“Fall” is a very good “don’t look down” movie. It’s a fun, occasionally cheesy, but mostly ingeniously made thriller about two daredevil climbers, Becky (Grace Caroline Currey) and Hunter (Virginia Gardner), who decide to scale the B67 TV tower — an abandoned 2,049-foot communication tower that juts up in the middle of the California desert, 23 miles from Sacramento. It’s an actual structure, like the Burj Khalifa in Dubai, the skyscraper that became the pedestal for Tom Cruise’s you-are-there stunt sequences in “Mission: Impossible — Ghost Protocol.” And if, like me, you loved that movie in part because of how deviously it toyed with your fear of heights, “Fall” is likely to hit you as an irresistible piece of vertigo porn. It’s for anyone who ate up “Ghost Protocol,” as well as the awesome rock-climbing documentaries “Free Solo” and “The Dawn Wall,” and wants to continue that shivery vicarious high.
Critics, for some reason, now like to mock the visual sleight-of-hand that goes into a thriller like this one, as if the CGI involved were all too easy to see through. But in this case I couldn’t disagree more. “Fall” was shot in the Imax format in the Mojave Desert, and there are moments when I honestly don’t know how the director, Scott Mann, the cinematographer, MacGregor, and the two actors did it. Were they actually on the tower — and, if so, how high up? Were there stunt people, or was every bit of this brought off with computer trickery?
Built in 1986, the KXTV/KOVR Tower is the tallest structure in California and the fourth highest in the U.S., and with its photogenic vermilion finish (imagine the Golden Gate Bridge as a rusty hypodermic needle), it turns out to be the perfect setting for a movie about climbing into the sky. As the two women ascend, the desert below looks like something viewed from an airplane. The trick is that the elements of the image are all visually united: tower, horizon, climbers. The film will glide without a cut from close-ups to vertically angled drops to death-defying panoramas; the light and shadow are always just right. You know how it feels when you watch an old movie with rear projection that’s laughably fake? “Fall,” by contrast, represents a totally credible and innovative use of CGI. Watching the movie, we believe our eyes and, therefore, our raised pulses.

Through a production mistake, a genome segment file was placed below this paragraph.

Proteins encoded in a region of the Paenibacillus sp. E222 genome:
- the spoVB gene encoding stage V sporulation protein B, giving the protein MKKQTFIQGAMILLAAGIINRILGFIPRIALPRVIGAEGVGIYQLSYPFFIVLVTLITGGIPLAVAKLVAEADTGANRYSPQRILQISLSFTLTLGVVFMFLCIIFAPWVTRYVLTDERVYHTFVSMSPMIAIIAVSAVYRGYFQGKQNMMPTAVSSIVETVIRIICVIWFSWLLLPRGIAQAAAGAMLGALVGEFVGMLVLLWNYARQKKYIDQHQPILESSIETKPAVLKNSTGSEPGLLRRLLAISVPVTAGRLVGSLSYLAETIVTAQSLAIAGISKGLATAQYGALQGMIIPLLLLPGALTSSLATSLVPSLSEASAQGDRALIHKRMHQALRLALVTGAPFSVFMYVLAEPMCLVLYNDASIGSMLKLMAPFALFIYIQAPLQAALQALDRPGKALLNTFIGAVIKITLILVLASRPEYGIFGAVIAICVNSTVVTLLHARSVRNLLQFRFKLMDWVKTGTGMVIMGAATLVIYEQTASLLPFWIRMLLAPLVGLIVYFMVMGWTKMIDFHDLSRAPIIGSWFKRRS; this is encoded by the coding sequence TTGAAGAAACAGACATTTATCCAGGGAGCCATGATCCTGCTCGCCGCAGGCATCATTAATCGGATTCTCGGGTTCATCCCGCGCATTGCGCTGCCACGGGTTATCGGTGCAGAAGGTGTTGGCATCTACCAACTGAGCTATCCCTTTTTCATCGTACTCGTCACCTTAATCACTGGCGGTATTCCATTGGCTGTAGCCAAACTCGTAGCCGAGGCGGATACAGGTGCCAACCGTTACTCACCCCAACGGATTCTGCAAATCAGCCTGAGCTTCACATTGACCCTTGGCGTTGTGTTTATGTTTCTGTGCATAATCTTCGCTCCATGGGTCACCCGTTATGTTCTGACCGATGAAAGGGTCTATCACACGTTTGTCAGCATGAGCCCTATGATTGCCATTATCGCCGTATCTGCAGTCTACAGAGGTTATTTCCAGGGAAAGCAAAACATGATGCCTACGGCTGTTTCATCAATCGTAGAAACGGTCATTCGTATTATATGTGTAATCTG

The two women have agreed to make this climb as a way to wrest Becky out of her funk. In the film’s opening sequence, we see the two ascending a vertical rock face along with Becky’s husband, Dan (Mason Gooding), who winds up plunging to his death. A year passes, and Becky can’t let go — of him, or of the anxiety that has calcified around the tragedy. Facing her fear, scaling that TV tower along with her best friend (they plan to scatter Dan’s ashes when they get to the top), is the only thing that will purge the demon.
As terrifyingly tall as the tower is, it doesn’t strike us as something that would offer that much of a challenge to highly experienced climbers. There’s a ladder on the inside of the caged needle that goes up for 1,800 feet. For the remaining 200 feet, the ladder is outside the structure. I wouldn’t want to climb 30 feet of it, but these two aren’t scared of heights, and the feat they’ve laid out for themselves looks a hell of a lot easier than shimmying over the smooth plunging rock faces they’re used to. That’s why they succeed pretty quickly. Half an hour into the movie, they’ve ascended to the small circular platform up top.
But along the way the whole structure has been quivering, with telltale shots of a nut or a bolt coming undone here and there. It’s the outside ladder that’s getting loose, and as they take the last steps, a chunk of it falls out from under them, the weight of that chunk pulling the rest of the ladder down with it. Just like that, they’re stranded. The cylindrical pole that’s left is too smooth to climb down. The rope they have isn’t long enough. And though they’ve got their phones, they’re up too high to get service. There is nothing up there but the two of them and their do-or-die ingenuity.
At the start of the movie, Hunter is all giddy enthusiasm, like a Reese Witherspoon go-getter from the ’90s, and Becky, lost in her malaise, is all po-faced misery and dread. But the actors show you how these two women come alive, and connect, by climbing. It’s through their expressive skill that we believe in what we’re seeing. “Fall” was made for just $3 million, and it’s good enough to remind me of another perilous small-scale thriller centered on two people doing all they can to survive: “Open Water,” the scary 2003 indie that basically extended the opening sequence of “Jaws” over 80 minutes. Movies like these come with built-in narrative devices — like, for instance, the soap-opera revelation that comes up between Becky and Hunter. There are moments when the script overdoes the millennial effrontery, especially when it’s focused on Hunter’s identity as a YouTuber who wants to document the whole climb for her 60,000 followers (“This bad boy is over 2,000 feet tall, and your homegirls are going to be climbing to the tippy tippy top!”).
Mostly, though, we’re with these two, living through every vulture attack and sudden drop that involves something like hanging from a rope and trying to grab a stranded backpack. Is there a pedestrian below who could save them? The movie deals with that possibility in a way that recalls the Robert Redford-stranded-at-sea movie “All Is Lost.” “Fall” is a technical feat of a thriller, yet it’s not without a human center. It earns your clenched gut and your white knuckles.